Relocated for work this past week and sought out our new town's FLGS for some gaming since I was off for the holiday. Met a great bunch of gamers there and got invited to try Sentinels. I'm more of a miniatures wargamer but the folks were so friendly I decided to give it a go. Their explanation of the game helped me understand a little better and we were off to the races.
In Sentinels, each player picks a super-hero character to represent them in-game. That character has a reference card that explains their health/hit points and also lists a power that they can usually use during their turn. Each character also has a small deck of cards that reflects actions, equipment and so forth that the hero would have/be able to do if this were a comic book.
In our group we had a character who could change size and powers similar to Giant Man; a Superman analogue; a time traveling bounty hunter; an over-the-top egotistical hero (I think they said he was supposed to be like Deadpool?); and my character, a speedster heroine named Tachyon.
In the game, all the players team up to fight one or more villains in a specific setting. Our first game we played against a pantheon of Egyptian gods and goddesses apparently in their temple or some such. The goal of the game was to defeat the bad guys before being taken out of the game ourselves. In our second game, I played a fish guy who looked like Abe from HellBoy but who was similar in powers to Submariner + Aquaman + Poseidon. Our enemy that time was a criminal underground with a shadowy master operating behind the scenes while they attacked our equivalent of the Justice League building/Avengers Mansion.
As the game progresses, the baddies get to do stuff, the environment gets to do stuff and the heroes all get to do stuff. Baddies typically are attacking to take your heroes out and/or trying to heal themselves of damage. The villain deck essentially plays itself and in our games the most experienced player ran through those actions as well as playing a hero himself. The Egyptian gods were a challenge as each was pretty hard to take down and there were buffs they could do to help each other/slam the heroes. Additionally, once a god was defeated, you flip their card and they still continue to affect the game during the villain part of the game.
The environment played a big part in the games as well. Particularly annoying was our hero HQ being infiltrated by the baddies who would turn the various rooms of the place to cause us headaches. One turn there were paparazzi involved so we couldn't use our powers (presumably that would give away our identities?) until they went away. While the effects were annoying they were very much the stuff of comic books with innocent bystanders in danger, stuff crumbling all around and generally making the heroes' challenge harder as their attention had to be split between defeating the baddies and dealing with the surroundings.
Going back to the decks for the heroes, the specific cards really do capture a specific hero's powers. For example, my Flash Lady (Tachyon) had some cool cards that would let me wallop bad guys for crazy amounts of damage IF I had cards with a specific keyword in my discard pile. For several turns I built up scads of those keyword cards (burst was the word) in hopes of getting a chance to hit the villains hard. At one point I had 12 cards which would have allowed me to at least deal 12 pts of damage---pretty impressive when villains we faced had around 25-35 hp apiece. At the last second I had to shuffle my discard pile back into my draw pile, losing all those burst cards. In story, I could imagine my speedster running around the planet dozens of time to build up speed only to have to stop at the last second and start again to face the enemies from a different direction.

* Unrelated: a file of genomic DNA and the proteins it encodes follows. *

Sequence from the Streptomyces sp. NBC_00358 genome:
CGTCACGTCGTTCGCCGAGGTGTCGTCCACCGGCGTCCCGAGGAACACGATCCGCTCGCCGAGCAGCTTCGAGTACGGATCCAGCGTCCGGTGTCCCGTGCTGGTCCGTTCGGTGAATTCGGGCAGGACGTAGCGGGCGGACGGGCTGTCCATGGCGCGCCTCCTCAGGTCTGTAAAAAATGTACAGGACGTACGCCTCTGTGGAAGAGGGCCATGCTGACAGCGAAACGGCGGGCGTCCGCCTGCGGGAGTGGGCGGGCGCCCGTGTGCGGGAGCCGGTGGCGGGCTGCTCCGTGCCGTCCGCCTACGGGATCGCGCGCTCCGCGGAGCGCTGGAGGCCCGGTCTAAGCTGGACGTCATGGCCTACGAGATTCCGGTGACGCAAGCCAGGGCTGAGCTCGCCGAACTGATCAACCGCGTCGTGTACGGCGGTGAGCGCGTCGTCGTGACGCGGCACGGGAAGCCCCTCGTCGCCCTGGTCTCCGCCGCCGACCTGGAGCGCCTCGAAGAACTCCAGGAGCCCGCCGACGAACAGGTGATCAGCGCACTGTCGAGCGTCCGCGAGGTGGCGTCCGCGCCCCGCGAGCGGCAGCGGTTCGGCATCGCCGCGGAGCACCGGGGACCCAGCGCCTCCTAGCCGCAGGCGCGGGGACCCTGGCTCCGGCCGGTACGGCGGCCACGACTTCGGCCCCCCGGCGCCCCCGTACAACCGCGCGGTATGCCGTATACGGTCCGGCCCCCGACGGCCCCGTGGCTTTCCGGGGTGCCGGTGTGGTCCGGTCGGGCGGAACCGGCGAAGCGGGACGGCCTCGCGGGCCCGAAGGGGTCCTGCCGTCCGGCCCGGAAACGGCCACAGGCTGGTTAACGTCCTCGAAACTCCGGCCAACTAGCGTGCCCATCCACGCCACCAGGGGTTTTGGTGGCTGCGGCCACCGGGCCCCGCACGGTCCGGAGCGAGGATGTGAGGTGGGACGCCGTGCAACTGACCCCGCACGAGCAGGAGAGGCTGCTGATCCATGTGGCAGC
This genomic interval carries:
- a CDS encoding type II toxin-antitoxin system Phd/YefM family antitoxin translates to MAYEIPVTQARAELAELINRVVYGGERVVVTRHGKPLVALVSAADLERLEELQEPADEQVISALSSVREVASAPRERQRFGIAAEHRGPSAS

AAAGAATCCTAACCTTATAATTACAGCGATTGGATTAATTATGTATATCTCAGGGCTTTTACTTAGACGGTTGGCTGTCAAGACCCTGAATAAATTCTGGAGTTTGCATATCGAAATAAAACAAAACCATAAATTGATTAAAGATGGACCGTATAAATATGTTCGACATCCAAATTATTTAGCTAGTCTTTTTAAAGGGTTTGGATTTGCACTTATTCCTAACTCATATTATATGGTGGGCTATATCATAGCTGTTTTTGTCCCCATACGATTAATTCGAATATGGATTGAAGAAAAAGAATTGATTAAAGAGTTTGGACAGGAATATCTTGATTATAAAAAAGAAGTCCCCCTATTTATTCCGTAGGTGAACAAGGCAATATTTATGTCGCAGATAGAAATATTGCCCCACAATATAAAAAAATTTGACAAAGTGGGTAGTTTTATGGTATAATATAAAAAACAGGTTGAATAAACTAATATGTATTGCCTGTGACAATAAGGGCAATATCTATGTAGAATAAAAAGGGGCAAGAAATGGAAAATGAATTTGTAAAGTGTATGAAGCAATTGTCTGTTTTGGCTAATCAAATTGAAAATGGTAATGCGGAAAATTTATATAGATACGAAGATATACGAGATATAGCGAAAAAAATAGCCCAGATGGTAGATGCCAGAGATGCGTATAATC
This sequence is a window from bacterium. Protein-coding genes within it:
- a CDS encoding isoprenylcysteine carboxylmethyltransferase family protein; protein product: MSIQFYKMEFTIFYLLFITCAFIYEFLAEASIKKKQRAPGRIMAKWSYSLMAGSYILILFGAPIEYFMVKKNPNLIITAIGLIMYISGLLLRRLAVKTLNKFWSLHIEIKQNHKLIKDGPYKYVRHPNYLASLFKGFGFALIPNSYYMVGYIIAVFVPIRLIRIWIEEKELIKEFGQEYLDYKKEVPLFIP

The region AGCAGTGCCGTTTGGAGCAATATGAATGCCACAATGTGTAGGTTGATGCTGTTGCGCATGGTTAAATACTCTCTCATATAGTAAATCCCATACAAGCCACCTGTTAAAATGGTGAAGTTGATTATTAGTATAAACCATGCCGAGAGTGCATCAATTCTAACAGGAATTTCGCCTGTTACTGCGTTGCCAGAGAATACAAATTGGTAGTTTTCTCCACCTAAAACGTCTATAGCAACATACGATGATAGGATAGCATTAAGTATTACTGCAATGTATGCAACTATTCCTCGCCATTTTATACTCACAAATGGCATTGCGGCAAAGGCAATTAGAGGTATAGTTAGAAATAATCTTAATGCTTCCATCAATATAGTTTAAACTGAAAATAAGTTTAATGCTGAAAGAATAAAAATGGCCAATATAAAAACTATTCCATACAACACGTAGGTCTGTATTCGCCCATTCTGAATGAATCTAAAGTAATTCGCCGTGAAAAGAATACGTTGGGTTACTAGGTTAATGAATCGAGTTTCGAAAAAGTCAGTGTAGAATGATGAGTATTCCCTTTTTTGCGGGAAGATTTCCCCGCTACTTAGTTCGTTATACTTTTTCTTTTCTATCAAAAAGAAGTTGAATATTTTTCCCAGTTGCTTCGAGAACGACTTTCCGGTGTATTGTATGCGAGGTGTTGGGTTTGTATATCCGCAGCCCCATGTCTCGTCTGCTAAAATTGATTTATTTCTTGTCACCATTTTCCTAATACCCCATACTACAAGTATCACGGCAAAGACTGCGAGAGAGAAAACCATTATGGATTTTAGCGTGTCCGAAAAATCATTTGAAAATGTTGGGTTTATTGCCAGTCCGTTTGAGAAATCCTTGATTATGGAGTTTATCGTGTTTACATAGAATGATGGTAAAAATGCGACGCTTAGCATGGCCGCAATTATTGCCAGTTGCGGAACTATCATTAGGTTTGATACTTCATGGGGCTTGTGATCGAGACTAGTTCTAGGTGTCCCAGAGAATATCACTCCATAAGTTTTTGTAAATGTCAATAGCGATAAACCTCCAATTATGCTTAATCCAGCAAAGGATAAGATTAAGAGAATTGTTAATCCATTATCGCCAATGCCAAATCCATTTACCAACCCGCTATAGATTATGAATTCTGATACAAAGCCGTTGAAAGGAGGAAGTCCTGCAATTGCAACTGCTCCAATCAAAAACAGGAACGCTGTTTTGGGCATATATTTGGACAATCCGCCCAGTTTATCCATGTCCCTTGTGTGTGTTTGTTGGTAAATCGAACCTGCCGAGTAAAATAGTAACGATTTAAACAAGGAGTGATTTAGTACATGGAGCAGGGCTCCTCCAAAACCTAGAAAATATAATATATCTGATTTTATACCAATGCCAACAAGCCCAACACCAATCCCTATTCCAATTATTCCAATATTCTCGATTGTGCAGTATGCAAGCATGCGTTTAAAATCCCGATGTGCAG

The speedster deck let me check my top card every turn before drawing so I could decide ahead of time whether I wanted to keep it or not. I also had special equipment cards that allowed me to play more than one card (normally that's the limit per turn) and/or to draw additional cards instead of just one per turn. When I played the fish guy/ocean lord, my deck allowed me to damage the bad guys at least one hp per turn and had cool water-based effects that I could use for lightning damage or to use the winds and water to protect my character and the team.
Speaking of teams, the game is every cooperative and that's at least half the fun of playing. One player might be able to buff damage for the team while another is healing damaged heroes while yet another is redirecting damage from enemy attacks back at the villains. By the end of the evening, we had luckily defeated both sets of bad guys. The shadowy crime lord and his operative (he hid behind her for most of the game, immune to our efforts until she was taken out) was by far the most challenge. Every time we took out one of his henchmen or later when we caused him direct damage, we wound up being attacked in return.
Overall, I really like the game. It doesn't seem overly deep but I don't think it needs to be. If you and your friends like super heroes you may want to give this a try. I will also note that having around 4-5 players really helped both the theme and game play. Seemed like we had just enough folks to keep our cooperation going and active without bogging down.